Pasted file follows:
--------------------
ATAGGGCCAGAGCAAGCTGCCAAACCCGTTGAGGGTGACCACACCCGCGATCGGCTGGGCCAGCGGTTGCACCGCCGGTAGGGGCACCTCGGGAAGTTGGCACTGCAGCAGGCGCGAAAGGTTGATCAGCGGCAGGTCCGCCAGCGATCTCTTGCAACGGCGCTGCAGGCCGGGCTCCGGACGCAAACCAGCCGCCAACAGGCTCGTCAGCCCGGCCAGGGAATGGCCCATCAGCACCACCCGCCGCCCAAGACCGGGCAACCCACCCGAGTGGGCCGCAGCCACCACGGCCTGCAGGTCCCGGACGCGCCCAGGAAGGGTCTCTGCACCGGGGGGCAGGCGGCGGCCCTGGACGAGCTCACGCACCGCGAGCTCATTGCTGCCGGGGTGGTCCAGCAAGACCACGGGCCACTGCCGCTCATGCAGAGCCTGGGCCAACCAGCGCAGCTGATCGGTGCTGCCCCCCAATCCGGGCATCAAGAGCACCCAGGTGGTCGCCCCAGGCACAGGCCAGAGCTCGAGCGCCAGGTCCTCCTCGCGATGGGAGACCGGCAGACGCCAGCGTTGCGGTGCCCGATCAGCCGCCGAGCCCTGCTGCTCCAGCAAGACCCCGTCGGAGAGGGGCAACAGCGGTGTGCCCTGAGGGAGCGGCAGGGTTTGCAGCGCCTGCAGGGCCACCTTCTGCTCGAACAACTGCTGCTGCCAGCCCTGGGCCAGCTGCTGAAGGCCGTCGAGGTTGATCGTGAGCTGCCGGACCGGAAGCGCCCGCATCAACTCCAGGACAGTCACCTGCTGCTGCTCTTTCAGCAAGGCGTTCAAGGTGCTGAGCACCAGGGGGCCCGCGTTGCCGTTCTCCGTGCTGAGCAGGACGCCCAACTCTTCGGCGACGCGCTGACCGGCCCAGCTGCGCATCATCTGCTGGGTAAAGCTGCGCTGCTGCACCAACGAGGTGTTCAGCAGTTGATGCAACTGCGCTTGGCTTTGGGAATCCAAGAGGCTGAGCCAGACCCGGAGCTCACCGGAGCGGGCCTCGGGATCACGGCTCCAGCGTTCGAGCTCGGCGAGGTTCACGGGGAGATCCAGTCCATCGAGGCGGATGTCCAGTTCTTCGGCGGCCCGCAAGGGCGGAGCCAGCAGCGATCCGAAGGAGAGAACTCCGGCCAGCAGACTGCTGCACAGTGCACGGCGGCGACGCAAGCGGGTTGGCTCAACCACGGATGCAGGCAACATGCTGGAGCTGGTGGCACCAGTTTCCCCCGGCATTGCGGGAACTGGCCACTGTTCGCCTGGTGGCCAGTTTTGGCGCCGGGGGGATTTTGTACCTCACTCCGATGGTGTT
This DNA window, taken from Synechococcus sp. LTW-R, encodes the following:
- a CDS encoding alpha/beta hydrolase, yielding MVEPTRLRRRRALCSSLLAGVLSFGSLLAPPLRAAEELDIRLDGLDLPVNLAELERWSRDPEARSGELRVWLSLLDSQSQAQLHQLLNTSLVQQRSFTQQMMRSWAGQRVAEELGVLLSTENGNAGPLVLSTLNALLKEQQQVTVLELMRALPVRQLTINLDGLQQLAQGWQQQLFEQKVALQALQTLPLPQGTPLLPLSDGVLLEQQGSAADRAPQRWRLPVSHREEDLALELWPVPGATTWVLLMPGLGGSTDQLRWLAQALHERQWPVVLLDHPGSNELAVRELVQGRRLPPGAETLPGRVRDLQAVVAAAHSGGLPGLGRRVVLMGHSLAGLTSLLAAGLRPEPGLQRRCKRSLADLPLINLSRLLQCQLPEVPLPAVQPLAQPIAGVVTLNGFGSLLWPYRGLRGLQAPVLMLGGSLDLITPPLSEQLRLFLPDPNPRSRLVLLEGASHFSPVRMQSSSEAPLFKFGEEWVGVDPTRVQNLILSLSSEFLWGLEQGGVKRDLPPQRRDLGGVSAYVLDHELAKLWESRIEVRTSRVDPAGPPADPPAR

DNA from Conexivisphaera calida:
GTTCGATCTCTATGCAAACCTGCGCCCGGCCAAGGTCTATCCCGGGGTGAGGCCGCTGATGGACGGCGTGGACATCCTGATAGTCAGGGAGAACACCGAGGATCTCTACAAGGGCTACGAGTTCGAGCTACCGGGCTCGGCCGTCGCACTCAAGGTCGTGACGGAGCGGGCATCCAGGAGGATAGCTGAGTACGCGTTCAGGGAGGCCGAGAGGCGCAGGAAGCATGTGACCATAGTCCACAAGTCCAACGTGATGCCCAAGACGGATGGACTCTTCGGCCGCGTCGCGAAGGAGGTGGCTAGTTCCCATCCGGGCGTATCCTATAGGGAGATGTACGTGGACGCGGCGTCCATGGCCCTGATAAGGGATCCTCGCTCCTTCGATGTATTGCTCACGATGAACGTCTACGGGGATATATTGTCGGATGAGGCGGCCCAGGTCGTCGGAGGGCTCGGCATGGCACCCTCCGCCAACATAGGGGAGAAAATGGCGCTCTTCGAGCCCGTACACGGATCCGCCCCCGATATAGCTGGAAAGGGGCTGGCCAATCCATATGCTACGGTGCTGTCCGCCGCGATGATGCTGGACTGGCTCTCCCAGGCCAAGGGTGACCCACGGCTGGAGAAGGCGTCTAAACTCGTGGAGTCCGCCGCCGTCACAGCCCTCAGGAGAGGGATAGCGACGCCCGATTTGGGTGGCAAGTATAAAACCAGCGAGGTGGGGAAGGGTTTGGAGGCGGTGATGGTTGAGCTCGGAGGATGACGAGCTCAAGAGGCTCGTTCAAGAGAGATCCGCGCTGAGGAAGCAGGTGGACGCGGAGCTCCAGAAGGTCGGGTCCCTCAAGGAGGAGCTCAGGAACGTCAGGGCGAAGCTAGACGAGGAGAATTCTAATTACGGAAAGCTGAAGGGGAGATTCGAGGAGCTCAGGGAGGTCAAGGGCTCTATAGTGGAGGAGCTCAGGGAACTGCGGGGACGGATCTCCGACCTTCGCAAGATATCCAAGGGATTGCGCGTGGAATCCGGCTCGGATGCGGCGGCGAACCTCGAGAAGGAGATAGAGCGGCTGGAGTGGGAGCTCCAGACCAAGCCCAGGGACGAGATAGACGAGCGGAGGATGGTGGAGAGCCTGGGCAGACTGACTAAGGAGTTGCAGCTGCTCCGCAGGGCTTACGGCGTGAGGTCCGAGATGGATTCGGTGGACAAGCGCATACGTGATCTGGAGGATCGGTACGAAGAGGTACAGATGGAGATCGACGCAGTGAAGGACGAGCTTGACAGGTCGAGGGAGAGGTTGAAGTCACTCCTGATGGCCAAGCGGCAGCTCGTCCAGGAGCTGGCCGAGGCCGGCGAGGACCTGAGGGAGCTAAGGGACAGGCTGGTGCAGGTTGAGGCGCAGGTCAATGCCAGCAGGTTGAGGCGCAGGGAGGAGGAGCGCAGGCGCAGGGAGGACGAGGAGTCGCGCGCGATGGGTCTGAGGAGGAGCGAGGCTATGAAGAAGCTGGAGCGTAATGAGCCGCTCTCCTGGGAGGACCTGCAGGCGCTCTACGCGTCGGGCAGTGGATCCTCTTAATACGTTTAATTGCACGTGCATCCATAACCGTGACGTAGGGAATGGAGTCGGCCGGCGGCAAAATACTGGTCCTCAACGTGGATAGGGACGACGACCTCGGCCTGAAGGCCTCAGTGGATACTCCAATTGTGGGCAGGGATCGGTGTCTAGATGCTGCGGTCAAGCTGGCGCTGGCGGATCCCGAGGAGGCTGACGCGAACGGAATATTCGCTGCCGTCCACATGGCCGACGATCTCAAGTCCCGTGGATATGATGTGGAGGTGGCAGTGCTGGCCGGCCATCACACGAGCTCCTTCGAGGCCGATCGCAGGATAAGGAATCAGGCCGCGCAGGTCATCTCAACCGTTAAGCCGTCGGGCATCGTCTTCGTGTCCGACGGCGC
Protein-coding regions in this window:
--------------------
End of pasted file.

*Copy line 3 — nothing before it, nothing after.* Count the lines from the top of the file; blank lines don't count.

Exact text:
- a CDS encoding alpha/beta hydrolase, yielding MVEPTRLRRRRALCSSLLAGVLSFGSLLAPPLRAAEELDIRLDGLDLPVNLAELERWSRDPEARSGELRVWLSLLDSQSQAQLHQLLNTSLVQQRSFTQQMMRSWAGQRVAEELGVLLSTENGNAGPLVLSTLNALLKEQQQVTVLELMRALPVRQLTINLDGLQQLAQGWQQQLFEQKVALQALQTLPLPQGTPLLPLSDGVLLEQQGSAADRAPQRWRLPVSHREEDLALELWPVPGATTWVLLMPGLGGSTDQLRWLAQALHERQWPVVLLDHPGSNELAVRELVQGRRLPPGAETLPGRVRDLQAVVAAAHSGGLPGLGRRVVLMGHSLAGLTSLLAAGLRPEPGLQRRCKRSLADLPLINLSRLLQCQLPEVPLPAVQPLAQPIAGVVTLNGFGSLLWPYRGLRGLQAPVLMLGGSLDLITPPLSEQLRLFLPDPNPRSRLVLLEGASHFSPVRMQSSSEAPLFKFGEEWVGVDPTRVQNLILSLSSEFLWGLEQGGVKRDLPPQRRDLGGVSAYVLDHELAKLWESRIEVRTSRVDPAGPPADPPAR